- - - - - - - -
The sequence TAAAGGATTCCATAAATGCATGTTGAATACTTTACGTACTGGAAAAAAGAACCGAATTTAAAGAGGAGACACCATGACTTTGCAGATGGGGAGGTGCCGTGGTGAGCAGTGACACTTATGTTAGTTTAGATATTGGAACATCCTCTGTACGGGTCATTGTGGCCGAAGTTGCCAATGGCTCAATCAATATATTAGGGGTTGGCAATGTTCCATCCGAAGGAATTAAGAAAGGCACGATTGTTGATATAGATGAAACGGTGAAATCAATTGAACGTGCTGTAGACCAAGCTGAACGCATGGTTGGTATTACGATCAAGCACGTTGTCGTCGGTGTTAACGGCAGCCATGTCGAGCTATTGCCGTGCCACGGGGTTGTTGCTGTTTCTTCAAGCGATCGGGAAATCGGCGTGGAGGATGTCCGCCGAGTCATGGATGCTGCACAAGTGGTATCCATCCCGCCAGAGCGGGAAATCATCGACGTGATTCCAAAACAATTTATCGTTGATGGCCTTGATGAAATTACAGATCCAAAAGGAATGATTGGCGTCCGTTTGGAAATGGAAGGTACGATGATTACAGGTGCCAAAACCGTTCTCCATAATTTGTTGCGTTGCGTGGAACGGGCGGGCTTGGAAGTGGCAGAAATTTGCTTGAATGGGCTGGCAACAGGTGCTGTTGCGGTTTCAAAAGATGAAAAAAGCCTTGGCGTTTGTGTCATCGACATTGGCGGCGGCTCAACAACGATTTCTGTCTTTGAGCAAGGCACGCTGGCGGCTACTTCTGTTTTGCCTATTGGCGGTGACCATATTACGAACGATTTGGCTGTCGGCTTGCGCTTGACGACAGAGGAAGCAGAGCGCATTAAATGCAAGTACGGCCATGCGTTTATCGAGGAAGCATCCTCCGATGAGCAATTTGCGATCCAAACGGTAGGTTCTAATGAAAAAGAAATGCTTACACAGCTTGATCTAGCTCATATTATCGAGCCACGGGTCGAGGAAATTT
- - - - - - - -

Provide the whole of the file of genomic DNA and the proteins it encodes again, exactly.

The sequence TAAAGGATTCCATAAATGCATGTTGAATACTTTACGTACTGGAAAAAAGAACCGAATTTAAAGAGGAGACACCATGACTTTGCAGATGGGGAGGTGCCGTGGTGAGCAGTGACACTTATGTTAGTTTAGATATTGGAACATCCTCTGTACGGGTCATTGTGGCCGAAGTTGCCAATGGCTCAATCAATATATTAGGGGTTGGCAATGTTCCATCCGAAGGAATTAAGAAAGGCACGATTGTTGATATAGATGAAACGGTGAAATCAATTGAACGTGCTGTAGACCAAGCTGAACGCATGGTTGGTATTACGATCAAGCACGTTGTCGTCGGTGTTAACGGCAGCCATGTCGAGCTATTGCCGTGCCACGGGGTTGTTGCTGTTTCTTCAAGCGATCGGGAAATCGGCGTGGAGGATGTCCGCCGAGTCATGGATGCTGCACAAGTGGTATCCATCCCGCCAGAGCGGGAAATCATCGACGTGATTCCAAAACAATTTATCGTTGATGGCCTTGATGAAATTACAGATCCAAAAGGAATGATTGGCGTCCGTTTGGAAATGGAAGGTACGATGATTACAGGTGCCAAAACCGTTCTCCATAATTTGTTGCGTTGCGTGGAACGGGCGGGCTTGGAAGTGGCAGAAATTTGCTTGAATGGGCTGGCAACAGGTGCTGTTGCGGTTTCAAAAGATGAAAAAAGCCTTGGCGTTTGTGTCATCGACATTGGCGGCGGCTCAACAACGATTTCTGTCTTTGAGCAAGGCACGCTGGCGGCTACTTCTGTTTTGCCTATTGGCGGTGACCATATTACGAACGATTTGGCTGTCGGCTTGCGCTTGACGACAGAGGAAGCAGAGCGCATTAAATGCAAGTACGGCCATGCGTTTATCGAGGAAGCATCCTCCGATGAGCAATTTGCGATCCAAACGGTAGGTTCTAATGAAAAAGAAATGCTTACACAGCTTGATCTAGCTCATATTATCGAGCCACGGGTCGAGGAAATTT